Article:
SELECT tq1.test_id as test_id1, tq2.test_id as test_id2, count(tq1.question_id) AS Overlap
FROM test_questions tq1 LEFT JOIN
     test_questions tq2
     ON tq1.question_id = tq2.question_id and
        tq1.test_id < tq2.test_id
GROUP BY tq1.test_id, tq2.test_id;

This is standard SQL.

If you want to get all pairs of tests, even those that have no questions in common, here is another approach:

SELECT t1.test_id as test_id1, t2.test_id as test_id2, count(tq2.question_id) AS Overlap
FROM tests t1 CROSS JOIN
     tests t2 LEFT JOIN
     test_questions tq1
     on t1.test_id = tq1.test_id LEFT JOIN
     test_questions tq2
     ON t2.test_id = tq2.test_id and tq1.question_id = tq2.question_id 
GROUP BY t1.test_id, t2.test_id;

This assumes that you have a table with one row per test. If not, replace tests with (select distinct test from test_questions).

| improve this answer | |
  • Thanks, Gordon. Your answer doesn’t take into account the fact that the tables holds more than 5 tests (in the example data) but I was able to modify your answer to get the output I was looking for. I’ll post the modified version as my own answer but I’ve accepted yours as the best provided so far. – Anthony Geoghegan Mar 21 '14 at 12:28
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I modified Gordon's answer and this query provides a listing of test combinations along with their corresponding overlap (questions in common):

SELECT tq1.test_id as test_id1, tq2.test_id as test_id2, count(tq1.question_id) AS Overlap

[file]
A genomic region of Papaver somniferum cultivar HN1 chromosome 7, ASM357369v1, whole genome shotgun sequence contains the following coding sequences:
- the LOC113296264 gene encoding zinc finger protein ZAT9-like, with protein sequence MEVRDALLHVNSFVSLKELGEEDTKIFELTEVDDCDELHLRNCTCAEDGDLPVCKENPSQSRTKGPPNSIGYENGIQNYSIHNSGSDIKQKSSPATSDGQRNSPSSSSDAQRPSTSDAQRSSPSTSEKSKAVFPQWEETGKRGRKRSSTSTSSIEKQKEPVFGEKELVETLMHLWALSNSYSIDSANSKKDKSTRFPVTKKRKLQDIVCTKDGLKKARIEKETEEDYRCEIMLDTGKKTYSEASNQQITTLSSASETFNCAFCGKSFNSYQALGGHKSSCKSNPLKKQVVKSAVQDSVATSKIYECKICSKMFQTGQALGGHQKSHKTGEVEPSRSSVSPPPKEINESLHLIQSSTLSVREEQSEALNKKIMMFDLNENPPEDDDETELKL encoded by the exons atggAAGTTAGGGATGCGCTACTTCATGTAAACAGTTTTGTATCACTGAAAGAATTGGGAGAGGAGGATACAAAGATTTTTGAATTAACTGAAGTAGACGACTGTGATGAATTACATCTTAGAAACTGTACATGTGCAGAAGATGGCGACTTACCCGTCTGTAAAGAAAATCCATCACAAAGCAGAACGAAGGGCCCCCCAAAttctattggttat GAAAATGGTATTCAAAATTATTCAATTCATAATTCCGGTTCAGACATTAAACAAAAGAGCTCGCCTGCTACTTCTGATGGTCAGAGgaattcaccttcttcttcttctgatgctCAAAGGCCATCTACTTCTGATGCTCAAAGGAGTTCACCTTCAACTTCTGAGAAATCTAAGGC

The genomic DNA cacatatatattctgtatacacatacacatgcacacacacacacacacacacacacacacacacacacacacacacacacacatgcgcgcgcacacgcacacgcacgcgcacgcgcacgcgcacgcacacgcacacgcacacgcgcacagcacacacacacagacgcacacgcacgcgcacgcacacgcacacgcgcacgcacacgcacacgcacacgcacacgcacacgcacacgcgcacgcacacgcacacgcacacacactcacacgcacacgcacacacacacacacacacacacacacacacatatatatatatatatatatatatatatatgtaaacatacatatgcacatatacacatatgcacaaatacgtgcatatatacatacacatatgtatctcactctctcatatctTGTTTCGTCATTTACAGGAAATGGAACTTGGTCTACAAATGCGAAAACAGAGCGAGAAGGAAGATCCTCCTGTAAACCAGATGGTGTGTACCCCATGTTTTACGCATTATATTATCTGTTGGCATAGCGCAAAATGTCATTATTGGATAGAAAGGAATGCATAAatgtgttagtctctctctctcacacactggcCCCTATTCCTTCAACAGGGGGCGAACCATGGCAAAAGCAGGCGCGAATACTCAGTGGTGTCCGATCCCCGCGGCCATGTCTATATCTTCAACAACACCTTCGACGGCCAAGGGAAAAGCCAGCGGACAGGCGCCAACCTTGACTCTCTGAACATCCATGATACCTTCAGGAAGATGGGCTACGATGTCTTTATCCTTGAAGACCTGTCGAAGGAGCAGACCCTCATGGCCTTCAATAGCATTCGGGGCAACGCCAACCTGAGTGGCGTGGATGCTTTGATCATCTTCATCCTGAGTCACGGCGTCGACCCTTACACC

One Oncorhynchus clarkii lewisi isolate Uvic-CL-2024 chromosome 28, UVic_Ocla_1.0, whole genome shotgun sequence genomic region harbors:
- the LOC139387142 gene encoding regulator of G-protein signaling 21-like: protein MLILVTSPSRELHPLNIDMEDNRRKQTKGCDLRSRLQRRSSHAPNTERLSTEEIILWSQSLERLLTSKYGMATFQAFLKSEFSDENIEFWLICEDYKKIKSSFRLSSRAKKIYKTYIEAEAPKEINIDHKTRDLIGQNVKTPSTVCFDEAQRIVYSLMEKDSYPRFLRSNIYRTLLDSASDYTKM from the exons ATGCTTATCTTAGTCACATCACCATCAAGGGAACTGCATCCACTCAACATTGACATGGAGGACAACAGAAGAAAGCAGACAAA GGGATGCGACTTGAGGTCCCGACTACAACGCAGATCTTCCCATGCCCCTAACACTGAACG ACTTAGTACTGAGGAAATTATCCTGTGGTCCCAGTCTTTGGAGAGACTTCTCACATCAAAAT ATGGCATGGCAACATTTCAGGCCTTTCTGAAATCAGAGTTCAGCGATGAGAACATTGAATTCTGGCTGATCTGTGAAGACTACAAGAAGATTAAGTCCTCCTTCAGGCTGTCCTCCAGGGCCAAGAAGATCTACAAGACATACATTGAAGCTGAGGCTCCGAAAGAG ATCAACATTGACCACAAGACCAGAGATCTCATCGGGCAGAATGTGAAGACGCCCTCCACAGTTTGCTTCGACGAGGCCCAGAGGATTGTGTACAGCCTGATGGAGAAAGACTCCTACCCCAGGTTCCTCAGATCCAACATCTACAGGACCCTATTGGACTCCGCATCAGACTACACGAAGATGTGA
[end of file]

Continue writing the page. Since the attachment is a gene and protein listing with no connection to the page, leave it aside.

FROM test_questions tq1
JOIN test_questions tq2
ON tq1.question_id = tq2.question_id
AND tq1.test_id < tq2.test_id 
WHERE tq1.test_id <= 5
AND tq2.test_id <= 5
GROUP BY tq1.test_id, tq2.test_id;
| improve this answer | |
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  • First step: Find all test combinations, for instance: 1-2, 1-3, 2-3
  • Second step: Join all questions of the first test.
  • Third step: Outer join the equal question of the second test if it exists.
  • Last step: Count the equal questions found per test combination.
    select test_combinations.t1_test_id, test_combinations.t2_test_id, count(q2.question_id)
    from
    (
        select t1.test_id as t1_test_id, t2.test_id as t2_test_id
        from (select test_id from tests where test_id  t1.test_id
    ) test_combinations
    inner join test_questions q1 on q1.test_id = test_combinations.t1_test_id
    left join test_questions q2 on q2.test_id = test_combinations.t2_test_id and q2.question_id = q1.question_id
    group by test_combinations.t1_test_id, test_combinations.t2_test_id
    order by test_combinations.t1_test_id, test_combinations.t2_test_id;

I've added a test with no overlapping questions to your fiddle and removed the restriction to test_id <= 5, so you see pairs of tests with zero overlapping questions: http://sqlfiddle.com/#!2/e83aa/1

| improve this answer | |
  • I like the way the results include the test pairs which have no questions in common. However, the query is little too complex (subquery + 3 joins). I had been thinking of using a derived table subquery but figured there must be a more elegant method. Anyhow, thanks for the response, Thorsten. It deserves an upvote but Gordon's answer was more useful to me. – Anthony Geoghegan Mar 21 '14 at 15:39